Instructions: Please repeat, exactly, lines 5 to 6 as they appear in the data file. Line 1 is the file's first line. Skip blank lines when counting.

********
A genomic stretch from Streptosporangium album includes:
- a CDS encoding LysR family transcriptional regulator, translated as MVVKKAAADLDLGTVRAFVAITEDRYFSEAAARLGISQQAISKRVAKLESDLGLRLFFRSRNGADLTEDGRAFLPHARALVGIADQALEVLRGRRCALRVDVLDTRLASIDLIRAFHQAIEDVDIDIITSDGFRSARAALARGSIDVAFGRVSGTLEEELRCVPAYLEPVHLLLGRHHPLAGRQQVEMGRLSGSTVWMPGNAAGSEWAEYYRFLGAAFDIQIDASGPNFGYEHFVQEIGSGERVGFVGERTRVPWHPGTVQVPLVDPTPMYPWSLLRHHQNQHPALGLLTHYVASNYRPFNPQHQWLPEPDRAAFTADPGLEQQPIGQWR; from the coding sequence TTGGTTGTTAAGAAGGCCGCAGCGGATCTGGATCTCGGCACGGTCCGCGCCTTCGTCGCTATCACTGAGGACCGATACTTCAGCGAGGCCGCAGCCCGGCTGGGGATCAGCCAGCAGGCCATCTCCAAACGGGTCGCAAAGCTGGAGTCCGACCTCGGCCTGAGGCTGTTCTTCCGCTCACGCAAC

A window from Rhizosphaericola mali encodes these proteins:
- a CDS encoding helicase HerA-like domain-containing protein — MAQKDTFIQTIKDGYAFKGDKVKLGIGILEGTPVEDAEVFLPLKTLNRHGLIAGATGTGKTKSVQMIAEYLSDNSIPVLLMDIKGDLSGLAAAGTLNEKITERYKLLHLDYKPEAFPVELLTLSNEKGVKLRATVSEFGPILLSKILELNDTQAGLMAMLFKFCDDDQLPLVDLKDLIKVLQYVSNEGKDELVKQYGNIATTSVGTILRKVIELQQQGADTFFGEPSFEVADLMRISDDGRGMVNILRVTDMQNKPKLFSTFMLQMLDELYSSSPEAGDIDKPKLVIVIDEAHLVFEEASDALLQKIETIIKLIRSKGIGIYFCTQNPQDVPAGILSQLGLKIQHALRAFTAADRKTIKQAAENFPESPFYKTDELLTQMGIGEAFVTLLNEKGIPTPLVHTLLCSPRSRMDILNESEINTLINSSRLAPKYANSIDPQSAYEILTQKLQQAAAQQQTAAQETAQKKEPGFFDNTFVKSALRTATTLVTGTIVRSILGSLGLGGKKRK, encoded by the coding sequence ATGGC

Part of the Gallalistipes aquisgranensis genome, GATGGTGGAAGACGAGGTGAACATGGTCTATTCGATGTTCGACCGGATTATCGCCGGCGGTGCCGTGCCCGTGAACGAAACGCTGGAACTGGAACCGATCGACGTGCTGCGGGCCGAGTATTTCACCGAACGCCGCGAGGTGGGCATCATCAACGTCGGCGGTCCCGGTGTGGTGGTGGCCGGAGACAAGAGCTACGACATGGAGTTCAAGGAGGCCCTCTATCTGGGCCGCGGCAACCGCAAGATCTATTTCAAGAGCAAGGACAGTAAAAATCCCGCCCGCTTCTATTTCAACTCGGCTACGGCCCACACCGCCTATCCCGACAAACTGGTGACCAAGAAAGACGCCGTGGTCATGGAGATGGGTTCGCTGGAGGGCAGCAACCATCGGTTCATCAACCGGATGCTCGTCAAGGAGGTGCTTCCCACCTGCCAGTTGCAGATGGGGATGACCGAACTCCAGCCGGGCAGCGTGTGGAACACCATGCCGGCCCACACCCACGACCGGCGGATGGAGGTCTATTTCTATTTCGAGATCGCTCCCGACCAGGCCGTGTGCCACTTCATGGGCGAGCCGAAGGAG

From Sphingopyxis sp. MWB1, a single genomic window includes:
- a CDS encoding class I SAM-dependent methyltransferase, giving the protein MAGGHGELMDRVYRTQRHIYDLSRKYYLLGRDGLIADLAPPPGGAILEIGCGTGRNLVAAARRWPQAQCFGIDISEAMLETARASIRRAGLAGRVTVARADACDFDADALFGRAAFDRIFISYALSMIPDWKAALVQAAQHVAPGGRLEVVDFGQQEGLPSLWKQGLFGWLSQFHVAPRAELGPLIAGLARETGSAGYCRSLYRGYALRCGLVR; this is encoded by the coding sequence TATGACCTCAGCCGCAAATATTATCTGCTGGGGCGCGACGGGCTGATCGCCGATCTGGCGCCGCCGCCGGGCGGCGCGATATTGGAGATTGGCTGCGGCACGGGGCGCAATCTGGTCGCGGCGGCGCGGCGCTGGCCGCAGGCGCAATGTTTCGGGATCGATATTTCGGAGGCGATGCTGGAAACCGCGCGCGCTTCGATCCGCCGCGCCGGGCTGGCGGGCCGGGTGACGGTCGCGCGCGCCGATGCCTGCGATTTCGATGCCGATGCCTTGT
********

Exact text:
Part of the Gallalistipes aquisgranensis genome, GATGGTGGAAGACGAGGTGAACATGGTCTATTCGATGTTCGACCGGATTATCGCCGGCGGTGCCGTGCCCGTGAACGAAACGCTGGAACTGGAACCGATCGACGTGCTGCGGGCCGAGTATTTCACCGAACGCCGCGAGGTGGGCATCATCAACGTCGGCGGTCCCGGTGTGGTGGTGGCCGGAGACAAGAGCTACGACATGGAGTTCAAGGAGGCCCTCTATCTGGGCCGCGGCAACCGCAAGATCTATTTCAAGAGCAAGGACAGTAAAAATCCCGCCCGCTTCTATTTCAACTCGGCTACGGCCCACACCGCCTATCCCGACAAACTGGTGACCAAGAAAGACGCCGTGGTCATGGAGATGGGTTCGCTGGAGGGCAGCAACCATCGGTTCATCAACCGGATGCTCGTCAAGGAGGTGCTTCCCACCTGCCAGTTGCAGATGGGGATGACCGAACTCCAGCCGGGCAGCGTGTGGAACACCATGCCGGCCCACACCCACGACCGGCGGATGGAGGTCTATTTCTATTTCGAGATCGCTCCCGACCAGGCCGTGTGCCACTTCATGGGCGAGCCGAAGGAG

From Sphingopyxis sp. MWB1, a single genomic window includes: